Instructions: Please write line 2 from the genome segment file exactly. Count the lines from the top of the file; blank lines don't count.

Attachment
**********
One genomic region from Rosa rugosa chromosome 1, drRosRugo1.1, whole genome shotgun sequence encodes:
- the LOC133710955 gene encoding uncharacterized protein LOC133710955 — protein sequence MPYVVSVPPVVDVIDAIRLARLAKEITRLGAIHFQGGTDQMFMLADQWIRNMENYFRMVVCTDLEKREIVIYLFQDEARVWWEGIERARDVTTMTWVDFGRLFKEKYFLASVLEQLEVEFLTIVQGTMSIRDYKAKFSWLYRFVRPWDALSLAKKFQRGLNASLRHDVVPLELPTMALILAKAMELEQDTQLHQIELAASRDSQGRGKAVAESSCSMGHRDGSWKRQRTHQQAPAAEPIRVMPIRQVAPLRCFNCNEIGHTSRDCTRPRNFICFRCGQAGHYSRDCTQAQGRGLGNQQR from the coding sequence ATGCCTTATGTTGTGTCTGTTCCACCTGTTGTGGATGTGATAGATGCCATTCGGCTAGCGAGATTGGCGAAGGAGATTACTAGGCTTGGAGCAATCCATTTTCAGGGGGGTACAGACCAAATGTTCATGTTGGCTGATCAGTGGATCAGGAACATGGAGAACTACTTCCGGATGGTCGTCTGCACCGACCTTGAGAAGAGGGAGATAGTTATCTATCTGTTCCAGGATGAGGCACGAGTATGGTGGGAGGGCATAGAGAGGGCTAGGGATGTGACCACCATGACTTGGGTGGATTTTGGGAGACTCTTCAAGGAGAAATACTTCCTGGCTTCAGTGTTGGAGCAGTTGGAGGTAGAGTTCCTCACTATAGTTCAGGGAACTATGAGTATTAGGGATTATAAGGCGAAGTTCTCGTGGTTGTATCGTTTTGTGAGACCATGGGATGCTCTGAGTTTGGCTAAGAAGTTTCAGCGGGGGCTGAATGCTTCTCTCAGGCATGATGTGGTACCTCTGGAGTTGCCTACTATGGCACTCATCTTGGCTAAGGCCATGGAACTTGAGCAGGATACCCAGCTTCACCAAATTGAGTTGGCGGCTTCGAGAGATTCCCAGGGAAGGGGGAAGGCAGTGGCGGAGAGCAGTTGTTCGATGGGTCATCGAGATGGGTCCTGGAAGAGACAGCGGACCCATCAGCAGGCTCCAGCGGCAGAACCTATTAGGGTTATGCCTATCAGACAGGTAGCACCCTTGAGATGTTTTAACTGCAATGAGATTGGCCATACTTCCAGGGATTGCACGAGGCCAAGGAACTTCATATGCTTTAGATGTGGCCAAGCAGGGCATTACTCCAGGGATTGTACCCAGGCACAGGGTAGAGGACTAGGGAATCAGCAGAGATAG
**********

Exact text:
- the LOC133710955 gene encoding uncharacterized protein LOC133710955 — protein sequence MPYVVSVPPVVDVIDAIRLARLAKEITRLGAIHFQGGTDQMFMLADQWIRNMENYFRMVVCTDLEKREIVIYLFQDEARVWWEGIERARDVTTMTWVDFGRLFKEKYFLASVLEQLEVEFLTIVQGTMSIRDYKAKFSWLYRFVRPWDALSLAKKFQRGLNASLRHDVVPLELPTMALILAKAMELEQDTQLHQIELAASRDSQGRGKAVAESSCSMGHRDGSWKRQRTHQQAPAAEPIRVMPIRQVAPLRCFNCNEIGHTSRDCTRPRNFICFRCGQAGHYSRDCTQAQGRGLGNQQR from the coding sequence ATGCCTTATGTTGTGTCTGTTCCACCTGTTGTGGATGTGATAGATGCCATTCGGCTAGCGAGATTGGCGAAGGAGATTACTAGGCTTGGAGCAATCCATTTTCAGGGGGGTACAGACCAAATGTTCATGTTGGCTGATCAGTGGATCAGGAACATGGAGAACTACTTCCGGATGGTCGTCTGCACCGACCTTGAGAAGAGGGAGATAGTTATCTATCTGTTCCAGGATGAGGCACGAGTATGGTGGGAGGGCATAGAGAGGGCTAGGGATGTGACCACCATGACTTGGGTGGATTTTGGGAGACTCTTCAAGGAGAAATACTTCCTGGCTTCAGTGTTGGAGCAGTTGGAGGTAGAGTTCCTCACTATAGTTCAGGGAACTATGAGTATTAGGGATTATAAGGCGAAGTTCTCGTGGTTGTATCGTTTTGTGAGACCATGGGATGCTCTGAGTTTGGCTAAGAAGTTTCAGCGGGGGCTGAATGCTTCTCTCAGGCATGATGTGGTACCTCTGGAGTTGCCTACTATGGCACTCATCTTGGCTAAGGCCATGGAACTTGAGCAGGATACCCAGCTTCACCAAATTGAGTTGGCGGCTTCGAGAGATTCCCAGGGAAGGGGGAAGGCAGTGGCGGAGAGCAGTTGTTCGATGGGTCATCGAGATGGGTCCTGGAAGAGACAGCGGACCCATCAGCAGGCTCCAGCGGCAGAACCTATTAGGGTTATGCCTATCAGACAGGTAGCACCCTTGAGATGTTTTAACTGCAATGAGATTGGCCATACTTCCAGGGATTGCACGAGGCCAAGGAACTTCATATGCTTTAGATGTGGCCAAGCAGGGCATTACTCCAGGGATTGTACCCAGGCACAGGGTAGAGGACTAGGGAATCAGCAGAGATAG